Steps for Students challenges parishes to go for gold in 2020

January 28, 2020

St. Francis de Sales Catholic School principal Diane Wooten organized a balloon drop Jan. 9 to get students excited about registering for the Steps for Students 5K race Feb. 15. The school plans to purchase new playground equipment with some of the funds raised. For those who register before Jan. 31, the price will be $20 before rising to $30 after Jan. 30 online at (Photo courtesy of St. Francis de Sales Catholic School)

HOUSTON — Students at St. Vincent de Paul Catholic School (SVdP) don’t have a ringer in the upcoming Steps for Students 5K run on Feb. 15, but a 2020 Olympic track athlete is giving them tips as an assistant coach.

SVdP Athletic Director Marion Jones brought in Amere Lattin, a University of Houston track star and graduate competing in Tokyo on the U.S. track team for hurdles, to encourage the students.

“I give the kids good advice on how to overcome struggles,” the 22-year-old said.

“Every track and field athlete wants to gain an Olympic gold medal,” Lattin said. “That’s the end goal, along with a world record. That’s what I expect to gain as well. Track and field is a rewarding sport when you put in the work.”

Much of his success and ambition, Lattin attributed to two of the biggest names in track and field: UH Head Coach Leroy Burrell and assistant coach and former Olympian Carl Lewis.

“My coaches were with me 110 percent of the way,” Lattin said. “I did things the right way. I followed the vision that was put in place the day I was recruited. Complete my NCAA (National Collegiate Athletic Association) eligibility, obtain my bachelor’s degree and become the best hurdler in the world. I’m doing just that.”

Lattin, Jones and some of the SVdP students are scheduled to appear on KHOU-Channel 11’s Great Day Houston with Deborah Duncan on Feb. 12.

But Lattin’s dedication will prevent him from actually being at the Steps for Students event since he will be competing in the 2020 USA Track and Field National Indoor Championships in Albuquerque, New Mexico Feb. 14 to 15.

“I’ll be there in spirit,” he said of Steps.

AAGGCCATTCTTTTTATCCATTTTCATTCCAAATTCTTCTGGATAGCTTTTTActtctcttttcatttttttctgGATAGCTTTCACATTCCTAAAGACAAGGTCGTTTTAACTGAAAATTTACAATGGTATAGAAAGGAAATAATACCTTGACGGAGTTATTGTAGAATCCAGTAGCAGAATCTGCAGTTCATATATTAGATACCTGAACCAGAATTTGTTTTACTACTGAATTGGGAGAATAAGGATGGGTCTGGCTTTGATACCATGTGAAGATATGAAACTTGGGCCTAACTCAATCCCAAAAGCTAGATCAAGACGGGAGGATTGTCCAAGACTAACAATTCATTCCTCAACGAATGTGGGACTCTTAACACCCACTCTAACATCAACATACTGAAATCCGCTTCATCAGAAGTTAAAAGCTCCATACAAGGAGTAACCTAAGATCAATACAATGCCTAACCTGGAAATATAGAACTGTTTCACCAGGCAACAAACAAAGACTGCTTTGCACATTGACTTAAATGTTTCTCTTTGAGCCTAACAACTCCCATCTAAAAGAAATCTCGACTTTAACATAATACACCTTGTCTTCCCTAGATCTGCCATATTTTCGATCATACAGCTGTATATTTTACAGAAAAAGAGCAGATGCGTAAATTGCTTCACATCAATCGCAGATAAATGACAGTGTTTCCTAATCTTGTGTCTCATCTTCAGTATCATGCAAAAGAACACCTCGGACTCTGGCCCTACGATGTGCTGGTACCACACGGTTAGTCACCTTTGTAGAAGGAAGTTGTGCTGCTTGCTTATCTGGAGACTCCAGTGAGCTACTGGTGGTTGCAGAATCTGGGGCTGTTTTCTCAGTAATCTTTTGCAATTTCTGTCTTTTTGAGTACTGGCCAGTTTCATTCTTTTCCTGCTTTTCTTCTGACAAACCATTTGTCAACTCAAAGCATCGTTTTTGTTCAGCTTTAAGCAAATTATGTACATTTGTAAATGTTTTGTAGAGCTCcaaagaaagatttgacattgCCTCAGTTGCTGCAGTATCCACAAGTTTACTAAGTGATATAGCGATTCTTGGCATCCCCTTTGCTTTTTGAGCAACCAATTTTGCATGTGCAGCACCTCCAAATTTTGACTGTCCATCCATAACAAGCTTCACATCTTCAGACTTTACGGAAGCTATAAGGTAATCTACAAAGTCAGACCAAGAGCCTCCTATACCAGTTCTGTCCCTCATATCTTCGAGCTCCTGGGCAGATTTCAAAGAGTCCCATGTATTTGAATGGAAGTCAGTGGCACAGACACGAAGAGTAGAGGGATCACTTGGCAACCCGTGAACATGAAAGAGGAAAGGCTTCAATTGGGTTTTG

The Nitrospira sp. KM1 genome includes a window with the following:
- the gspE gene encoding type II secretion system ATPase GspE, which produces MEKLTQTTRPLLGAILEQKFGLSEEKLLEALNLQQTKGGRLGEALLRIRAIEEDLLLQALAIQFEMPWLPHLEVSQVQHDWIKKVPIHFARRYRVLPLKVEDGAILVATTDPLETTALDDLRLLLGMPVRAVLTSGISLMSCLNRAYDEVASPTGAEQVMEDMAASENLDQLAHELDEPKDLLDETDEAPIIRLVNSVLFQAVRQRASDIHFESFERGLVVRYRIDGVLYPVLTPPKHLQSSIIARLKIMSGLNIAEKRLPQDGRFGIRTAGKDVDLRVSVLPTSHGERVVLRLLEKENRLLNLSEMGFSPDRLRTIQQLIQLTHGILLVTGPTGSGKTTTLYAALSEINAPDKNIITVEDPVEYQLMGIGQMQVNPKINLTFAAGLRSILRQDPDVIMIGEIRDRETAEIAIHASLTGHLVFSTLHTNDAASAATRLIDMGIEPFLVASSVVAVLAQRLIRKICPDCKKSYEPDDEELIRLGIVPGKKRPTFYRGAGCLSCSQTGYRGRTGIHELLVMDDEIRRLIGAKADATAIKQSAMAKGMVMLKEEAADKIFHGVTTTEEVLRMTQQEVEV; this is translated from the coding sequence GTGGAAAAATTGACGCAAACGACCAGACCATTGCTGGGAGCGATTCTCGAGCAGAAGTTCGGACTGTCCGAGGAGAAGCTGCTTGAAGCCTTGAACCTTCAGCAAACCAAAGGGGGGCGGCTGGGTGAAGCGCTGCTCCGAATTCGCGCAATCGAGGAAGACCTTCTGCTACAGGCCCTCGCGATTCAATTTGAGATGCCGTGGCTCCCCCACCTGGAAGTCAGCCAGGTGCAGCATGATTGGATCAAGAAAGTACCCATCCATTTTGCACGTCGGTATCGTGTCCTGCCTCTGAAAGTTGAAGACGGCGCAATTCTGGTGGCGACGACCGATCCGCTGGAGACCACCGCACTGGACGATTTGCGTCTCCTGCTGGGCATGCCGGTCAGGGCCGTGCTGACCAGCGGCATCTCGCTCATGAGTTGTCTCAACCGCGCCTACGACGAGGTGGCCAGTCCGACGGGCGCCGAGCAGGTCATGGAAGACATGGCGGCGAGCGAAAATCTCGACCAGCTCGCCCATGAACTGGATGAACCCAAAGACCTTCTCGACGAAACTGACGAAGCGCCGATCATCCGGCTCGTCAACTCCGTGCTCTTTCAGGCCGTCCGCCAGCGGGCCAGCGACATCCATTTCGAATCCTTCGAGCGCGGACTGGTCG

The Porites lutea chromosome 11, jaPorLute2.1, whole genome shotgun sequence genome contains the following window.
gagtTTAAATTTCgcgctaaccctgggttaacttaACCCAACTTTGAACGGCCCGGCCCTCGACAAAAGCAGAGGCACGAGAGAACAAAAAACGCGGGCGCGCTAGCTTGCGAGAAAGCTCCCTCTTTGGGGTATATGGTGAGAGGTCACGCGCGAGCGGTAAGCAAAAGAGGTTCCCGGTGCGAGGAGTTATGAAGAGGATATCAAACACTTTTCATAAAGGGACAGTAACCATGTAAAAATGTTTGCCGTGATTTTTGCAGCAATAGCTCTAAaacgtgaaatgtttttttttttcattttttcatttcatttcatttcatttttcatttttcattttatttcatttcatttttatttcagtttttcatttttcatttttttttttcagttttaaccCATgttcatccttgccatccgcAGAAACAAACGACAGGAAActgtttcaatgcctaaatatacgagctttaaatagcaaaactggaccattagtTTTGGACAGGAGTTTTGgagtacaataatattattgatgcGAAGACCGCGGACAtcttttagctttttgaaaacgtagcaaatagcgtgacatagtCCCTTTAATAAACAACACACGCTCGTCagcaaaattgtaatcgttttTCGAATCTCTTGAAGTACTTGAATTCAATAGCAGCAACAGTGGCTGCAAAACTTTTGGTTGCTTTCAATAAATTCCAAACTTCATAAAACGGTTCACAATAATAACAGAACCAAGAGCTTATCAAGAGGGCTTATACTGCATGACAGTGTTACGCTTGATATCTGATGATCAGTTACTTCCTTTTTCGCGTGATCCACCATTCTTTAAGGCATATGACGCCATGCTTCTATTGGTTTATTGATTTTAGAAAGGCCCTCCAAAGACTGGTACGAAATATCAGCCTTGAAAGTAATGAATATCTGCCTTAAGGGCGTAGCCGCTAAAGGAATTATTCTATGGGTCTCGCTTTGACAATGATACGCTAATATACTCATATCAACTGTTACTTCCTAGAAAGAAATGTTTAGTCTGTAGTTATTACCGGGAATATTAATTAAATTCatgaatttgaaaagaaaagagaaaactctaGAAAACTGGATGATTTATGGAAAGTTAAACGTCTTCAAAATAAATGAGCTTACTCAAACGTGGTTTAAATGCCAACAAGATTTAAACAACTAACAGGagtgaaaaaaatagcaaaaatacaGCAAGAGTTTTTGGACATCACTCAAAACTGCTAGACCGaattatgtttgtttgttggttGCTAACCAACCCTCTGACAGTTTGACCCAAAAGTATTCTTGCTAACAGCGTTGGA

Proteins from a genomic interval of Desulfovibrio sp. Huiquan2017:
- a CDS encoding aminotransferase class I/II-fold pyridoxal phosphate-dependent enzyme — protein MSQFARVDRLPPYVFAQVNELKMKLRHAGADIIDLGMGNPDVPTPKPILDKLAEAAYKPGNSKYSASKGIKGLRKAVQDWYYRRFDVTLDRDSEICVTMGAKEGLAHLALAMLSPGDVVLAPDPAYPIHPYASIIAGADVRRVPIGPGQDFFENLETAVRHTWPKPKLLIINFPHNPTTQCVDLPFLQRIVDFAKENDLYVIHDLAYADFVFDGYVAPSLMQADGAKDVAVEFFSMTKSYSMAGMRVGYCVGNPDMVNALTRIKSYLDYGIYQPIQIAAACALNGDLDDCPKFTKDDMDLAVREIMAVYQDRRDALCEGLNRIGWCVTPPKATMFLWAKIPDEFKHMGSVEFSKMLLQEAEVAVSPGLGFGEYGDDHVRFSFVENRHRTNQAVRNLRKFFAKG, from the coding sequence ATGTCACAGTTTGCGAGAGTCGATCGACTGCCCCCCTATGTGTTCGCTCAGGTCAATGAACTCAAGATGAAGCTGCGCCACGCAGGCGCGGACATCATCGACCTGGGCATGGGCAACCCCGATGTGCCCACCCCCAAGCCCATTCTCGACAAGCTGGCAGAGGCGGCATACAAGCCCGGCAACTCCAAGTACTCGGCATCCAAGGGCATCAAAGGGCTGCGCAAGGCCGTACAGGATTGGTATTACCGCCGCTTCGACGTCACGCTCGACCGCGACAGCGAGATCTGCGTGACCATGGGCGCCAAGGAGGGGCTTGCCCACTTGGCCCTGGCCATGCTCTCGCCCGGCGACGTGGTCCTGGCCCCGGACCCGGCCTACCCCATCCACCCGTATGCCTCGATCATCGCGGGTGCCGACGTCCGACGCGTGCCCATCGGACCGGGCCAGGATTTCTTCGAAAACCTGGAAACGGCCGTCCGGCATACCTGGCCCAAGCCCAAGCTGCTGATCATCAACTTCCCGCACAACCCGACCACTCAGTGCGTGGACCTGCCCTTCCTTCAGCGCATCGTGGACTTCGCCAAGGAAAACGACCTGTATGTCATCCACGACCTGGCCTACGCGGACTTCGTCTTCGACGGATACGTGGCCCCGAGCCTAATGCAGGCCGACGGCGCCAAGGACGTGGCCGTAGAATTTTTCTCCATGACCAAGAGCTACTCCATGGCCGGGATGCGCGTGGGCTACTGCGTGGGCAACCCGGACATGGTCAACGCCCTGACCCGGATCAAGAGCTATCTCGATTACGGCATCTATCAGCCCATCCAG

Steps for Students organizing committee members are also working on attracting other community supporters, especially parishes that may not have schools connected to them.

Father Richard “Luke” Millette, featured in a recent Houston Chronicle article highlighting several Houston priests who run in the Steps 5K, is organizing a Parish Text-to-Give Challenge to bring in more support. Parishioners can text STEPS15 to 41444 and donate. 

The top three parishes that donate the most funds between Jan. 25 through Feb. 9 to the Archdiocesan Tuition Assistance Program will receive high-profile awards. The Tuition Assistance Program provides need-based aid to students of all faiths wishing to attend Catholic schools. 

Prizes will be for a parish leader like the pastor, vicar or deacon to ride in the Steps pace car provided by Classic Chevrolet of Houston; for the parish to carry the lead banner in front of the walkers; or to serve as the honorary starter for the walkers.

Another new idea for Steps is to provide “hoopla stations” along the 5K route that would have cheerleaders, bands and other encouragement for the runners along with water stations. 

“This provides opportunities for parishes and schools to be more involved and to enhance the spirit and excitement of race day,” said Julie Eberle of the Archdiocese’s office of development.

Individual schools are also competing to see who has the most percentage of students and families participating in the 5K. Diane Wooten, principal of St. Francis de Sales Catholic School and Steps Committee member, recently held a big Balloon Drop at the school Jan. 9 filled with candies and surprises for about 200 students who had already registered for the race. 

“We try to have exciting events to encourage student registration so that they can start getting hyped up about the race and raising money,” Wooten said.

“This year, our funds will go to buying a new playground structure. The kids are so excited about something new! All of our equipment is more than 20 years old. So as young as they are, they think that what we have is ancient,” the principal said.

For those who register before Jan. 31, the price will be $20 before rising to $35 after Jan. 31 online at